There was a time when I’d watch dystopian plays and enjoy them as a piece of far-fetched fiction. Intriguing, a good conversation starter over post-theatre drinks. But never frightening, or something to ponder too seriously, because they’re just so far-fetched, you know.
That time is now gone, as watching a dystopian tale unfold is less likely to feel like outlandish fiction and more likely to make me go “ah, maybe in 20 years’ time, maybe less”? Which makes the whole story considerably more effective of course.
Girl in the Machine, part of the Spazju Kreattiv programme this season, brought this point home pretty strongly.
Directed by Michael Richardson, this two-hander is a mere one hour long. But that one hour sure packs a punch.
This is mostly thanks to Tina Rizzo (playing Polly) and Gianni Selvaggi (Owen), who – aided by good direction – each deliver a performance grounded in the reality of human emotions, despite the sci-fi focus.
The play is a slow, but strong, crescendo of human emotions, until the inevitability of the ending comes as confirmation of the most human emotions of all – the overriding fear of pain, of alienation and death.
Girl in the Machine is very much an onion. The outside layer offers a tale that may be dystopian but is hardly light years away from our actual reality. Everyone is chipped – hardly an outlandish proposition, especially considering the technology already exists and if it can be done on my doggos, then I”m sure the human body is no different.
People spend a considerable amount of time wired into virtual reality ad a mood modifier. Again, something that already happens. Outside, people are rioting against the system. Have you watched the news lately? This theme of over-dependence on technology is a familiar one and, while it may not have reached the terrifying heights it reaches in the play, the AI technology is there.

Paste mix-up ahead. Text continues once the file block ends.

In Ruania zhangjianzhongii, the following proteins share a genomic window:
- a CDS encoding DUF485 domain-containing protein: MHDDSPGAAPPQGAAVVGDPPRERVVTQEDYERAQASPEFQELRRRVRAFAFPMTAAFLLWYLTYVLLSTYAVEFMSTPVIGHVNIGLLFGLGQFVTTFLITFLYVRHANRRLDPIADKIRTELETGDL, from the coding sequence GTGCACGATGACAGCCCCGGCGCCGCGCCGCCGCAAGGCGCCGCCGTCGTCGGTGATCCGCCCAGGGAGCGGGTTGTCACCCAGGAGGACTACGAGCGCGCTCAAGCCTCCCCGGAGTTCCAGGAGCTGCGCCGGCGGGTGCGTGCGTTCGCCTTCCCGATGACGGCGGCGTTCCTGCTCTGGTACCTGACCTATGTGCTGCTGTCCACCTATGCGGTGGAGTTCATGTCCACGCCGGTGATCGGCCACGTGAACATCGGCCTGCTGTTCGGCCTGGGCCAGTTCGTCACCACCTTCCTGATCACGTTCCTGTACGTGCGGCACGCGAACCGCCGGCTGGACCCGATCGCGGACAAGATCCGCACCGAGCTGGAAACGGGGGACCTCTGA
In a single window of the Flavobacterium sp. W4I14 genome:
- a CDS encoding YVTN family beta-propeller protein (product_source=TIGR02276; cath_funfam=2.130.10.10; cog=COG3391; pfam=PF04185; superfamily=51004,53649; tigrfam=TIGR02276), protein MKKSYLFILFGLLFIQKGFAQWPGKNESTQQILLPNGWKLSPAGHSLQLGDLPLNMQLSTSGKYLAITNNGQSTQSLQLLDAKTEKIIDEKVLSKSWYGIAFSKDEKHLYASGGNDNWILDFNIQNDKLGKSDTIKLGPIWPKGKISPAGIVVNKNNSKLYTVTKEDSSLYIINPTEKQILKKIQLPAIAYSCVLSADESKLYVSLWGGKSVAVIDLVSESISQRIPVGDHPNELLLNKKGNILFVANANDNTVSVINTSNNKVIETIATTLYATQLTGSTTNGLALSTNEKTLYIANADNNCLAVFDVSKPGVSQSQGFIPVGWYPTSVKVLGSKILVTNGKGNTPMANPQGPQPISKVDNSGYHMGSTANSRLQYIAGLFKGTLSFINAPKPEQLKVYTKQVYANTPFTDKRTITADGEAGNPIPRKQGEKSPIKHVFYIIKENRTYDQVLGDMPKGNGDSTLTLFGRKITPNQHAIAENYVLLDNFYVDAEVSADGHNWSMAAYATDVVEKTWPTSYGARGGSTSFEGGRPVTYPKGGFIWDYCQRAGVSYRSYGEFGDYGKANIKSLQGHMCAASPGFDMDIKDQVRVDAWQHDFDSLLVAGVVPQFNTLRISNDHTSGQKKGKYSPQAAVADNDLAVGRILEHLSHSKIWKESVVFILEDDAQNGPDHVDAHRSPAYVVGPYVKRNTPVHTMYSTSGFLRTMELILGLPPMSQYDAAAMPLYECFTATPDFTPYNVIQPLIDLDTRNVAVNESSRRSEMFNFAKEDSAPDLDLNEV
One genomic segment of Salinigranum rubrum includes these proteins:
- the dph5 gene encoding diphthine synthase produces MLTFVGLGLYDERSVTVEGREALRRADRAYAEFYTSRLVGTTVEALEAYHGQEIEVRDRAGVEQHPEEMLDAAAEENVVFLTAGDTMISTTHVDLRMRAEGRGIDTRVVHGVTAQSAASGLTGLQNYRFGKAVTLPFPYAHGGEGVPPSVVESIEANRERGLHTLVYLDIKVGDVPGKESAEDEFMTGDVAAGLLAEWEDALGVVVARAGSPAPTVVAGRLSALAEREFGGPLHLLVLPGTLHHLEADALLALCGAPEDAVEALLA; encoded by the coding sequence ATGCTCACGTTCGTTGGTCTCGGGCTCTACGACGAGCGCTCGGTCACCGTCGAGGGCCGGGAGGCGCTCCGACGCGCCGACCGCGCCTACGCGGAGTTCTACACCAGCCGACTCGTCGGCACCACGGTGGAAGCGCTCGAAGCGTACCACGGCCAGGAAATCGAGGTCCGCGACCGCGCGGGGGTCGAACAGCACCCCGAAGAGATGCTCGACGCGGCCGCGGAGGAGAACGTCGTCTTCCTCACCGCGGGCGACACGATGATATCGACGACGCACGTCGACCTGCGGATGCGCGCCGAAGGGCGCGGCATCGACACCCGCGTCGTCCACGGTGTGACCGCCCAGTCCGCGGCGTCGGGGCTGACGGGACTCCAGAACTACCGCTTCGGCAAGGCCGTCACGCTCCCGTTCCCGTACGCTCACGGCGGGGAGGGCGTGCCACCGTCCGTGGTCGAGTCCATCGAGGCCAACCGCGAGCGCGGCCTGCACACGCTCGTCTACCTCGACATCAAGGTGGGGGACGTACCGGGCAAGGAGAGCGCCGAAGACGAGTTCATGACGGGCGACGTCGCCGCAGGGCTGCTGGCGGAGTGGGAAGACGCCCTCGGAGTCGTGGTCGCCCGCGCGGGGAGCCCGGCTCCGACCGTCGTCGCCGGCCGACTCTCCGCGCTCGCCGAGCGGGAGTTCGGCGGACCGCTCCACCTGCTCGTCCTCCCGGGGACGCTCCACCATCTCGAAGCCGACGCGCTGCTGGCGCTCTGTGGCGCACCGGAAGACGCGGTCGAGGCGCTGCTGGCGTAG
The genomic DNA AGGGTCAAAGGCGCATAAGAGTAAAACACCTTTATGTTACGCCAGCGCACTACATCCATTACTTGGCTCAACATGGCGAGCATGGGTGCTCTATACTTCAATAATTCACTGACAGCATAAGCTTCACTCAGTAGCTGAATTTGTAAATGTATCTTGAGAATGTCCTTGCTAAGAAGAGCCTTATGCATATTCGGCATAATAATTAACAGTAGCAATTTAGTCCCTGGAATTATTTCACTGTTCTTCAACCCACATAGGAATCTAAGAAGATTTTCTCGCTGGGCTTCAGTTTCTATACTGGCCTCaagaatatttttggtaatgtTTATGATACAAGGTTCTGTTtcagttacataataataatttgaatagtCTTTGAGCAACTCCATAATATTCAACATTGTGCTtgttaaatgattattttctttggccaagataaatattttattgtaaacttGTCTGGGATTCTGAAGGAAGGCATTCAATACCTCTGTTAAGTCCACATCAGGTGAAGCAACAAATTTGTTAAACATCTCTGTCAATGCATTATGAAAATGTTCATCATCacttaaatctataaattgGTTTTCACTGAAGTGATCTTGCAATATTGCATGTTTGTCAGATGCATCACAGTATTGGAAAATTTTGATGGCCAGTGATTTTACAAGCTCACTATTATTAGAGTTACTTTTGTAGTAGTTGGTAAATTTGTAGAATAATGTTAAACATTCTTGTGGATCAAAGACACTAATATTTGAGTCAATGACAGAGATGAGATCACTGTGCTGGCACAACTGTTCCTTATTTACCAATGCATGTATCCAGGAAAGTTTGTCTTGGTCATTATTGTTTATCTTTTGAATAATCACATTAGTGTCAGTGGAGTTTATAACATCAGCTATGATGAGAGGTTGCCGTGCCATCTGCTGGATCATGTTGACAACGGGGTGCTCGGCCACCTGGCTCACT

But Girl in the Machine brings to mind other themes which are just as real. Alienation from a society we don’t recognise, and the loneliness this brings with it.
Work addiction and an inability to disconnect, as the continuous beeps of Polly’s phone and laptop haunt her well into the night. A reality that the WFH generation is already contending with.
Themes of suicide, as Polly struggles to accept the imperfections and suffering of life outside the world of VR.
I can really see this play being presented to young adults within a school curriculum scenario, with supporting tools and contextual discussions by professionals. I strongly urge the producers to try and make this happen.
Rizzo’s portrayal of a woman’s descent into madness is disturbing and effective. Never once does she overplay her hand. And, ultimately, poignant.
Selvaggi brings genuine emotion to the role of Owen, a man watching the disintegration of the woman he loves, helpless to prevent it as her addiction becomes stronger than the love they share.
He fights on bravely, nonetheless, the rare moments of tenderness grounding Polly and making the audience believe that maybe there is hope for humanity, after all.
Because this is the 21st-century and walking blind into a fraught narrative is no longer a thing, I will state the obvious and say that the play comes with possible triggers. Suicide, addiction and self-harm are the strongest.
And maybe it is not the best choice for those finding it difficult to cope with the current post-COVID reality.
But for those of us who enjoy a layered theatre piece with good scope for discussion, make sure you don’t miss Girl in the Machine.